The primary objective of the proposed SBIR Phase II research is to extend the room temperature millimeter-wave (MMW) technology developed by Micro Harmonics to isolators operating at cryogenic temperatures. Two very successful cryogenic prototype devices at WR-10 (75-110 GHz) were designed in the Phase I effort. The measured insertion loss at 77 K is 0.3 dB and the isolation is greater than 25 dB across the band. In the Phase II program we propose to develop a line of cryogenic isolators optimized for cryogenic temperatures operating in every waveguide band from WR-15 through WR-5.1 and to deliver prototype devices at each band to NASA. We will also design cryogenic isolators for the WR-4.3 and WR-3.4 bands. These components will fill an unmet need and find immediate application in many cryogenic systems now being developed for NASA missions.
Cryogenic cycling puts mechanical stresses on the constituent parts of the isolators that can ultimately lead to premature failure. Part of the proposed research is to identify and mitigate potential failure mechanisms so that the isolators can reliably withstand multiple cryogenic cycles over the lifetime of the device. This task is accomplished through sophisticated thermal stress modeling as well as repeated cryogenic cycling of the isolator assemblies.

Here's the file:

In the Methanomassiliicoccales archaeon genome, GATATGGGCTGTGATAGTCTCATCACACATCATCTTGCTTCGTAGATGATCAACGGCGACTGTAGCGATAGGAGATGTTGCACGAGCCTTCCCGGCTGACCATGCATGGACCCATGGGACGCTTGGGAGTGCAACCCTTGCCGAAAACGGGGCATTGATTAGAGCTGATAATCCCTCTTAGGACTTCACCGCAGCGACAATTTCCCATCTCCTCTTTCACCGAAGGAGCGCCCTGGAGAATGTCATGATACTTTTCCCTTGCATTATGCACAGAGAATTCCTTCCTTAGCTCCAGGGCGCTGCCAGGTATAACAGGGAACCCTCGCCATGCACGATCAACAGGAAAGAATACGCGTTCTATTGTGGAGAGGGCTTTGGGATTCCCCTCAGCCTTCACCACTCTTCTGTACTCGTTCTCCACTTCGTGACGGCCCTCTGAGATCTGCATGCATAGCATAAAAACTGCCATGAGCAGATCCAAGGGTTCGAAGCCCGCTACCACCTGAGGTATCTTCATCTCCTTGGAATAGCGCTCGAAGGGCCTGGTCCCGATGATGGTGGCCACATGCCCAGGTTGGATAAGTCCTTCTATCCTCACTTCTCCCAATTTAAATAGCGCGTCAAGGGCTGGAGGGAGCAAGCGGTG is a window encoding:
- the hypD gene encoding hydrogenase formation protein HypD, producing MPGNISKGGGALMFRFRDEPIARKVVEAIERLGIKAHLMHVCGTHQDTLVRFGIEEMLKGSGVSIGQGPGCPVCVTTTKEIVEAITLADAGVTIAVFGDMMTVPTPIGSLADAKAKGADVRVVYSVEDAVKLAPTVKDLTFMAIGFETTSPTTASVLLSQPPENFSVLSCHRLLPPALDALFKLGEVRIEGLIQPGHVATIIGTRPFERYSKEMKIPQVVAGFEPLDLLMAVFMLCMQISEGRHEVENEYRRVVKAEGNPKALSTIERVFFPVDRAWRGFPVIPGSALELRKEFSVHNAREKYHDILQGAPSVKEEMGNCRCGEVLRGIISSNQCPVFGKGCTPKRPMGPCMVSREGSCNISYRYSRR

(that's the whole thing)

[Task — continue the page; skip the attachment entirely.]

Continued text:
A WR-2.8 (260-400 GHz) isolator designed in the Phase I will be assembled and tested. This isolator will be the first of its kind at this frequency. A novel line of MMW voltage variable attenuators (VVA) will also be developed. The VVA’s utilize the Faraday rotation effect in a similar way as the isolators, but with a variable magnetic bias field instead of a fixed saturated magnetic field. Initial investigations indicate that the effective attenuation range should be at least 1-35 dB in the WR-10 band. NASA researchers at JPL have expressed their interest in these devices.
NASA develops many sensitive cryogenic detection systems including millimeter-wave and terahertz sources, detectors and receivers for NASA’s Submillimeter Missions such as Marvel, VESPER, MACO and SIRICE. There are potential applications in the local oscillator chains in the high-resolution heterodyne array receivers at 1.9 THz being developed to support SOFIA and the Stratospheric Terahertz Observatory (STO-2) as well as the 4.7 THz multiplied local oscillator source for the observation of neutral oxygen.
The international radio astronomy community develops a large number of cryogenic systems. This includes the National Radio Astronomy Observatory in the US. Cryogenic systems are used when the absolute highest sensitivity is required. They are used predominantly in scientific applications including spectroscopy and biomaterial analysis but also find use in military and commercial applications.